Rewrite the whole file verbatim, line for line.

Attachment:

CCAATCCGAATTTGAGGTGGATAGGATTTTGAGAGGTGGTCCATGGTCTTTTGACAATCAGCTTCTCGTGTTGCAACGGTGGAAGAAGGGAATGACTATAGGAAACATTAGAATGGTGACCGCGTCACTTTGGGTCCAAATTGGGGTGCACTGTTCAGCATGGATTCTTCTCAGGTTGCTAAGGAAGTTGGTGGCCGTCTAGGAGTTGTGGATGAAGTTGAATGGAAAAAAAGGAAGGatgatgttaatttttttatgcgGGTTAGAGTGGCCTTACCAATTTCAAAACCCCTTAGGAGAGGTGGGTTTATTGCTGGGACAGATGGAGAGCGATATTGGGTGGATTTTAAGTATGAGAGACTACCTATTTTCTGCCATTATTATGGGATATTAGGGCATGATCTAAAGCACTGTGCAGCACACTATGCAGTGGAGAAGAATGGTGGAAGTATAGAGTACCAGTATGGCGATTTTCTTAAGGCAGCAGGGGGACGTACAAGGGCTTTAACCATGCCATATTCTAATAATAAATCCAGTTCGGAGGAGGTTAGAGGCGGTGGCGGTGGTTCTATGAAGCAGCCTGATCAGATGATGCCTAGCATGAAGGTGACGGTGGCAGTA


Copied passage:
CCAATCCGAATTTGAGGTGGATAGGATTTTGAGAGGTGGTCCATGGTCTTTTGACAATCAGCTTCTCGTGTTGCAACGGTGGAAGAAGGGAATGACTATAGGAAACATTAGAATGGTGACCGCGTCACTTTGGGTCCAAATTGGGGTGCACTGTTCAGCATGGATTCTTCTCAGGTTGCTAAGGAAGTTGGTGGCCGTCTAGGAGTTGTGGATGAAGTTGAATGGAAAAAAAGGAAGGatgatgttaatttttttatgcgGGTTAGAGTGGCCTTACCAATTTCAAAACCCCTTAGGAGAGGTGGGTTTATTGCTGGGACAGATGGAGAGCGATATTGGGTGGATTTTAAGTATGAGAGACTACCTATTTTCTGCCATTATTATGGGATATTAGGGCATGATCTAAAGCACTGTGCAGCACACTATGCAGTGGAGAAGAATGGTGGAAGTATAGAGTACCAGTATGGCGATTTTCTTAAGGCAGCAGGGGGACGTACAAGGGCTTTAACCATGCCATATTCTAATAATAAATCCAGTTCGGAGGAGGTTAGAGGCGGTGGCGGTGGTTCTATGAAGCAGCCTGATCAGATGATGCCTAGCATGAAGGTGACGGTGGCAGTA